By Brooke Davis
U.S. Air Force Veteran
ALEXANDRIA, Va. — When you put on the uniform, you put your country, your fellow citizens and those you are charged with leading ahead of yourself.
The eventual toll of this commitment comes due and the crushing weight of service takes its toll on your body and mind.
One U.S. Navy veteran found floatation therapy was effective in diminishing the impacts of fight or flight feelings caused by his Post-Traumatic Stress Disorder diagnosis.
“Float therapy is beyond pharmaceuticals,” said National Float It Forward Association (NFIFA) founder Chris Jones. “I wasn’t able to turn off the fight or flight feelings and didn’t want to take medications offered by the VA (Veterans Administration). When I started floating, those feelings turned off.”
Jones founded NFIFA after following roads down VA-led paths lead to ineffective therapy and bottles of pills. NFIFA supports those who are high risk for Post-Traumatic Stress Disorder (PTSD), high stress and anxiety, depression, suicide, and addiction because of the nature of their service.
NFIFA works with local float spas to fund floatation therapy for currently serving military members, veterans, first responders, and dependents of military members.
For one military member recently returning from deployment, NFIFA floatation therapy brought much-needed rejuvenation to their being.
“I just returned from Afghanistan a week ago and needed a good float to help refresh my mind and body,” wrote one Active-Duty Soldier. “I always look forward to floating. It helps me unpack my mind and heal my body. I always feel better after a float.”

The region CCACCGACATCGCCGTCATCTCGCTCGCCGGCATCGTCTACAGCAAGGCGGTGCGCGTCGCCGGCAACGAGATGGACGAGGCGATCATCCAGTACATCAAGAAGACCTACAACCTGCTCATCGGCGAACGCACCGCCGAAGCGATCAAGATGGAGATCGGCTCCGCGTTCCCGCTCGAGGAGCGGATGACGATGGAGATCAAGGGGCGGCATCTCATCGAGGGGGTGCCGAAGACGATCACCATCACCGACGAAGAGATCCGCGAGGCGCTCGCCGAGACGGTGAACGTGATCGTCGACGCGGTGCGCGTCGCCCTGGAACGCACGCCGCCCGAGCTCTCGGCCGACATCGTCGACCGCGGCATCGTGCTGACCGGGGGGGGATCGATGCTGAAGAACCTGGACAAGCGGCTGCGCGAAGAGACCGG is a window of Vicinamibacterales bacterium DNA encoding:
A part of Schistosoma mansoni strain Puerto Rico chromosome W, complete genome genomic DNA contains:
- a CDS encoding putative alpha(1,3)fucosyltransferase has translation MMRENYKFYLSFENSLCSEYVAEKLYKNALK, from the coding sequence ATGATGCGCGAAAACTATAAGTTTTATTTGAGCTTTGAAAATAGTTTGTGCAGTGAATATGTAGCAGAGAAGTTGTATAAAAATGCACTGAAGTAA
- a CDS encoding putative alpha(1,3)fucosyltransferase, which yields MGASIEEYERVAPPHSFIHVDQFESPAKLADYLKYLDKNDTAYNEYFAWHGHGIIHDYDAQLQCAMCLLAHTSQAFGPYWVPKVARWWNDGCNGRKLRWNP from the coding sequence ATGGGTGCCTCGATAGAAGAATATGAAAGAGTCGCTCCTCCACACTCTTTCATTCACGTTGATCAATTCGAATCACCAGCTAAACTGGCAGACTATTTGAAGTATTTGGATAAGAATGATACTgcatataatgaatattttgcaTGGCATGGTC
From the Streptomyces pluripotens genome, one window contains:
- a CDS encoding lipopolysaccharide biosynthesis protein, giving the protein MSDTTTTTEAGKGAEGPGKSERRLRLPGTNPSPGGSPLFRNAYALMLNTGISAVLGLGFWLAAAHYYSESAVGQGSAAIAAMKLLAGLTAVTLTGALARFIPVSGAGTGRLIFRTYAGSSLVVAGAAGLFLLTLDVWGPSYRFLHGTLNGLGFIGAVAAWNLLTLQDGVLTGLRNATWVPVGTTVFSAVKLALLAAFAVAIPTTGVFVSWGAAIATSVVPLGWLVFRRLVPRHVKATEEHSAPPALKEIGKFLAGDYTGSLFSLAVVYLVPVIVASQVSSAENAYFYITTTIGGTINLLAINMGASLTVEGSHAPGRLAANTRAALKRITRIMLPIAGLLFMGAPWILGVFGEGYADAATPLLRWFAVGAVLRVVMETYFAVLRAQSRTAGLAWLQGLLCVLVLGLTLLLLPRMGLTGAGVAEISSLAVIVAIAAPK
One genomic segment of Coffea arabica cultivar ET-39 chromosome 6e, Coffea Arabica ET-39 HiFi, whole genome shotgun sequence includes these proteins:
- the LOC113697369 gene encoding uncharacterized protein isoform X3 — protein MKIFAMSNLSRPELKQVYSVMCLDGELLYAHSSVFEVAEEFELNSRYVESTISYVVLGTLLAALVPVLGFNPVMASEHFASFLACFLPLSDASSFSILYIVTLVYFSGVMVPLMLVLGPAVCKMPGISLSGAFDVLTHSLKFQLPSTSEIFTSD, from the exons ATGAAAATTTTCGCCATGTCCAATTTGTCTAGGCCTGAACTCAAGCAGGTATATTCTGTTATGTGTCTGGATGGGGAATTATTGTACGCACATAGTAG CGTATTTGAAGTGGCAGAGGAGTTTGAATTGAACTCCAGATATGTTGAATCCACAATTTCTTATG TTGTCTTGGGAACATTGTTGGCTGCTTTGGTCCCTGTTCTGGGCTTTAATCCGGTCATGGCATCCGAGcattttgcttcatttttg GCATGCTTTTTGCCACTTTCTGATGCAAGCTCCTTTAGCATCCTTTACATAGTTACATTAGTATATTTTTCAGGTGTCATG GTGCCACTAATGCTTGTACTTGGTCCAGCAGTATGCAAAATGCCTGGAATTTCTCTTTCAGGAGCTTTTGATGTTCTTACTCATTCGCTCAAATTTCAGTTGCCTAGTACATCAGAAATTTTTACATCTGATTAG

NFIFA was founded on the belief that floatation therapy is a natural holistic healing solution for hundreds of aliments that affect the entirety of the human spectrum.
Floatation therapy is an escape from the constant stress of life’s daily pressures and a natural way to heal the body, mind, and soul. One thousand pounds of medical grade Epsom salts are dissolved into 10 inches of water that is heated to your skin temperature in an enclosed space that is light, and sound proofed.
Law enforcement professionals encounter horrific scenarios and floating offers an outlet to unplug from that world.
“Working crimes against children, it is sometimes difficult to find a positive outlet,” wrote one law enforcement officer. “Floating is one of them, as I found out today. It was great to let go and experience this special type of freedom.”
Serving in high-stress jobs can lead to depression, and suicides among veterans averages 17.6 per day, according to a recently released 2020 National Veteran Suicide Prevention Annual Report.
“On a whim, I tried floating and it changed my life,” wrote one veteran who completed multiple combat deployments. “My depression has lifted, and I no longer have suicidal thoughts. I feel like a productive part of society again, and my quality of life has dramatically improved. I think I have forgiven myself for surviving. I float regularly and recommend it to anyone with similar issues.”
Deployments can also severely impact families, and floatation therapy helped one family mend after one veteran returned home as a different person.
“When my husband came home from deployment, he was different than when he left,” wrote one military spouse. “He was more detached, drank a lot, did not sleep, and had violent outbursts, and I believe was suicidal because he talked about death a lot.”
With traditional approaches ineffective, the spouse turned to floatation therapy.
“I was at my wits end, trying to help him and our family,” she wrote. “I got him a float, unsure if he would try it, but he did, and our family noticed the changes almost immediately. Now he floats regularly and is back to being the man I fell in love with.”
For more information on supporting NFIFA or requesting support services, visit https://nfifa.org/.
*The privacy of veterans and first responders who provide feedback on floatation therapy is our priority. As such, NFIFA has kept the identities of its clientele testimonials private.